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Transverse and longitudinal waves are classified according to the direction of propagation of wave motion and direction of oscillations of particles of the medium. But in the case of non-mechanical waves there is no medium, so there are no particles of a medium to oscillate. In this case how does one classify longitudinal and transverse waves?

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Usually you consider a test particle and describe the wave based on how that test particle would move within the wave. For instance EM waves you imagine a charged particle within the field and the direction that charged particle moves in would determine the classification, Transverse or longitudinal for instance.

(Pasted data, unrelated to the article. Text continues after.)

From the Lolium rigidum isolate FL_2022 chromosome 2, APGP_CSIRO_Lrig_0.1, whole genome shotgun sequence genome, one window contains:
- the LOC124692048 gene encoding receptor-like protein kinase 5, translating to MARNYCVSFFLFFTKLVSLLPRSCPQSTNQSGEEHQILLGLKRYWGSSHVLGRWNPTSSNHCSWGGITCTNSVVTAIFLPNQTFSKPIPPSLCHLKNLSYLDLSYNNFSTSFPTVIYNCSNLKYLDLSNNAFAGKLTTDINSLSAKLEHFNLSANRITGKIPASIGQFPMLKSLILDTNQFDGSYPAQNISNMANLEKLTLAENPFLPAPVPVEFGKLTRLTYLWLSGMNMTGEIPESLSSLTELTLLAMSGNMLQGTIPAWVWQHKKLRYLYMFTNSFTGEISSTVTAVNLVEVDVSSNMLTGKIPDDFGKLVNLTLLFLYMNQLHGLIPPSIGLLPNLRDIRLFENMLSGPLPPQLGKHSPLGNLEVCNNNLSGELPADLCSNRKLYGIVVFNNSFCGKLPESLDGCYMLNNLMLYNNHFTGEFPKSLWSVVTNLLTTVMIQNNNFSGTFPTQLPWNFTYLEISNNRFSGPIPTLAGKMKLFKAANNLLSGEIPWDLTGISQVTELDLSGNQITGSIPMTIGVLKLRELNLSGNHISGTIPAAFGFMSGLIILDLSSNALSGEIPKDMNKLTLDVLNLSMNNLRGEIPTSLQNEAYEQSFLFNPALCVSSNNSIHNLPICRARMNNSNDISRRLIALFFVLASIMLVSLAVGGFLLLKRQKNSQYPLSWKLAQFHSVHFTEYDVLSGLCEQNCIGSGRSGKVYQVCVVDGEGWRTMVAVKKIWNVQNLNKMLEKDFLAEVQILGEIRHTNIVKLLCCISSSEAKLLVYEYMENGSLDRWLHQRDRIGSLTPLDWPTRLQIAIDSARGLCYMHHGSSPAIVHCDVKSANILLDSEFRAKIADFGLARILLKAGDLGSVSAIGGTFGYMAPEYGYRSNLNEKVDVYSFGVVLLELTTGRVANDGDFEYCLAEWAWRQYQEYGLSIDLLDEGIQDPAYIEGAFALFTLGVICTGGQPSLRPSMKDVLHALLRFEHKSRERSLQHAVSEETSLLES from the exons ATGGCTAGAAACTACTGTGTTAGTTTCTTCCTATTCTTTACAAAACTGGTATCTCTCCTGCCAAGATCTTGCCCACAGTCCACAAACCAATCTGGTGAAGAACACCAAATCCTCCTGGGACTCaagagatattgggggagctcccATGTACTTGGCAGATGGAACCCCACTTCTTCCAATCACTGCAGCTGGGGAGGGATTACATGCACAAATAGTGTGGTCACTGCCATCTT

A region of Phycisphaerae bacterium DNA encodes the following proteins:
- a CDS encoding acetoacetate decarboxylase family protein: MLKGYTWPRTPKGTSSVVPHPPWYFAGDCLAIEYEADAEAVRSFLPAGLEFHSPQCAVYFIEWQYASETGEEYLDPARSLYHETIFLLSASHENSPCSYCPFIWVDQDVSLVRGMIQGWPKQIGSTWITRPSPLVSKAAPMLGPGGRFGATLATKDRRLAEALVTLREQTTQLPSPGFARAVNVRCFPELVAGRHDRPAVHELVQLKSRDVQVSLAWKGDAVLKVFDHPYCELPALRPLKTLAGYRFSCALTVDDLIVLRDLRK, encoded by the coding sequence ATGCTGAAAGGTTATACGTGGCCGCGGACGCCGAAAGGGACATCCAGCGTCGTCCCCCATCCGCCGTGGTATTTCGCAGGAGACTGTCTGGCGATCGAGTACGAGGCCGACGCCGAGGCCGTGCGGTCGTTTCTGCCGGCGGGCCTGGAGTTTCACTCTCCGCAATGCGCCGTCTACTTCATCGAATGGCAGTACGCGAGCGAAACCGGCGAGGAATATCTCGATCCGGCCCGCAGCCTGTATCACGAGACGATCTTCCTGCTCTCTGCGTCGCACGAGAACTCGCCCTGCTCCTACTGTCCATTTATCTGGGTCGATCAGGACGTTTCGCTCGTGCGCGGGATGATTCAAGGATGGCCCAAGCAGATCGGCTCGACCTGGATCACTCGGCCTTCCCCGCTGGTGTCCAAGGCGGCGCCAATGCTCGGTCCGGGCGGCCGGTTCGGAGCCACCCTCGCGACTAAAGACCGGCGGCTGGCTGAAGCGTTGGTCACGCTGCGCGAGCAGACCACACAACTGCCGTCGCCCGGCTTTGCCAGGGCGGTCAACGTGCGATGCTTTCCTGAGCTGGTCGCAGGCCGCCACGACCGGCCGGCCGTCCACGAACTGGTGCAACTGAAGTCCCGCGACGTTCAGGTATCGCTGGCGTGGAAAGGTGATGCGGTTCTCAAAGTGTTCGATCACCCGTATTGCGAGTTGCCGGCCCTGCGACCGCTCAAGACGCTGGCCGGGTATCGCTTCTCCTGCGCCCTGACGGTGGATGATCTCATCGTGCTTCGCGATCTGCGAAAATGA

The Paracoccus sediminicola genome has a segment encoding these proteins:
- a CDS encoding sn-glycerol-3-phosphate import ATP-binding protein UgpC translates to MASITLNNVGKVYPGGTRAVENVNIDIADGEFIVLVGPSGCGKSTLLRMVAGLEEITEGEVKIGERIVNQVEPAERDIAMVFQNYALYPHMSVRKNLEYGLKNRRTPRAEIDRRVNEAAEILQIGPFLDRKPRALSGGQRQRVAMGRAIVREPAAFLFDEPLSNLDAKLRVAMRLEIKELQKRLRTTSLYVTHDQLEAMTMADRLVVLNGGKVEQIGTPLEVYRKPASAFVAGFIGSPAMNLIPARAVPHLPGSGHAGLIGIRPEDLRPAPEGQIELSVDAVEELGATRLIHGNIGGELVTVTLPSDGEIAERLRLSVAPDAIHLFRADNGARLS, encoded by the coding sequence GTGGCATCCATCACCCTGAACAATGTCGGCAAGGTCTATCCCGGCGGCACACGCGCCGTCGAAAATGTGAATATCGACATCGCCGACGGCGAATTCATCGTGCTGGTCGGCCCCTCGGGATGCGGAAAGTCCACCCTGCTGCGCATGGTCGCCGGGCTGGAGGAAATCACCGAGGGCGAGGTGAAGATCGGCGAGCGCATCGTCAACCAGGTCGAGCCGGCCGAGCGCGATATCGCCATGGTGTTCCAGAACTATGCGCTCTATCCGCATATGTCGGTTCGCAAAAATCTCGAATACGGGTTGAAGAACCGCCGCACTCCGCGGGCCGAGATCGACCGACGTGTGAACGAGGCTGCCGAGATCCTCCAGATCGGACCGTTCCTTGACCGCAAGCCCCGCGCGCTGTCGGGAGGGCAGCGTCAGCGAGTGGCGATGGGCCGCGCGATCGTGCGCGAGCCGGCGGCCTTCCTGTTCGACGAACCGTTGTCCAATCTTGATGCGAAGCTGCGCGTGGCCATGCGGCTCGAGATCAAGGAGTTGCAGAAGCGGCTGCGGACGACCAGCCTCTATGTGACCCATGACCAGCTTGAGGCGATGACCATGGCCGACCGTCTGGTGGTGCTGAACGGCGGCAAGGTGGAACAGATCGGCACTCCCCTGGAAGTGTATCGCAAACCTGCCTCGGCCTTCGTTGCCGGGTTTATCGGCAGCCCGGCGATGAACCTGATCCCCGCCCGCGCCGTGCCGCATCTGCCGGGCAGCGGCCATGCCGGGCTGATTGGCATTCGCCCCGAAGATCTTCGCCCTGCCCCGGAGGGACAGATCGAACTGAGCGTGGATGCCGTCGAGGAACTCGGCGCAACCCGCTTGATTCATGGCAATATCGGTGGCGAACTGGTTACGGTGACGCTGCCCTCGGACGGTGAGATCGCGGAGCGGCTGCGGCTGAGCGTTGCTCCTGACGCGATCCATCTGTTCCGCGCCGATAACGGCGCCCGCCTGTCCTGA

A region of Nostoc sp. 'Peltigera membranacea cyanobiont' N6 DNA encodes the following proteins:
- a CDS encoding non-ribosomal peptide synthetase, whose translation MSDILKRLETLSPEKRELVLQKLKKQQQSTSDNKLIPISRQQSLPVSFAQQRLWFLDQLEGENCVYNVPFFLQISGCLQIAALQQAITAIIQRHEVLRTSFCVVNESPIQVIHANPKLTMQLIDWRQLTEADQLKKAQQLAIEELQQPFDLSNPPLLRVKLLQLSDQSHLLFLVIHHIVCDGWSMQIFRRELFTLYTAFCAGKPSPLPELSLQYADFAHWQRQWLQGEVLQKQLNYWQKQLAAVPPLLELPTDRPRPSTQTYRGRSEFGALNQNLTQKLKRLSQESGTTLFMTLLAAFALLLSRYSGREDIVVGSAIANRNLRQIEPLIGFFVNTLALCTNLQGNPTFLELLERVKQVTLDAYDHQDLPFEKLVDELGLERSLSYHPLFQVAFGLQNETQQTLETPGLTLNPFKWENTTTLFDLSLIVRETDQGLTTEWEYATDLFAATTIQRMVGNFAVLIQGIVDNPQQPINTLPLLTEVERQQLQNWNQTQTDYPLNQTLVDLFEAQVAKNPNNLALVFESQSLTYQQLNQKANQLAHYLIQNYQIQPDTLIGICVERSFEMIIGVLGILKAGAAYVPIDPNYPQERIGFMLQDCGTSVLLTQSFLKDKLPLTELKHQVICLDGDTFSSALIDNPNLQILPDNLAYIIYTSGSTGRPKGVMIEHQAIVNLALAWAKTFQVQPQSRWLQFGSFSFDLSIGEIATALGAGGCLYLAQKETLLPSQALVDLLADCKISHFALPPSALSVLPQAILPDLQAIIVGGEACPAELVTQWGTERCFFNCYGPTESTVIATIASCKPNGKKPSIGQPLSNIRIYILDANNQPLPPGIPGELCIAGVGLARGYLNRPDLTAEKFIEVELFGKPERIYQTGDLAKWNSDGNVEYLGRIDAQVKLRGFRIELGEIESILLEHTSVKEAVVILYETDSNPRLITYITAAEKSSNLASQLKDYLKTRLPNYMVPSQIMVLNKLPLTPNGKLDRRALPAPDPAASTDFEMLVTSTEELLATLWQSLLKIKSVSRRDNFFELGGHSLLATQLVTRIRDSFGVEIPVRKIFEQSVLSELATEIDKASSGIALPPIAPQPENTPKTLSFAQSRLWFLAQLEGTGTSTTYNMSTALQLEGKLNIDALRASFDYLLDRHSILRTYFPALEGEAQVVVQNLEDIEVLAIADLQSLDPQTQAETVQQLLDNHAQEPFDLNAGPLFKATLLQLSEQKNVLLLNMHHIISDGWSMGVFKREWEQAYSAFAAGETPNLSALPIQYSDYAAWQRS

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Even for non-mechanical waves, there is still something that varies in time and space and fulfills a wave equation. If that something has a direction, we can classify transverse and orthogonal waves.

The obvious example is the electromagnetic field: In an electromagnetic wave, the $\vec{E}$ and $\vec{B}$ fields are vector fields, i.e.\ they have a direction, and they are orthogonal to the direction of propagation.

A direct consequence of the transversality is that these waves can be polarised: Since there are two directions transversal (in three spatial dimensions) to a give direction, there can be two independent transverse waves. A longitudinal wave, on the other hand cannot be polarised, since there is only one direction.

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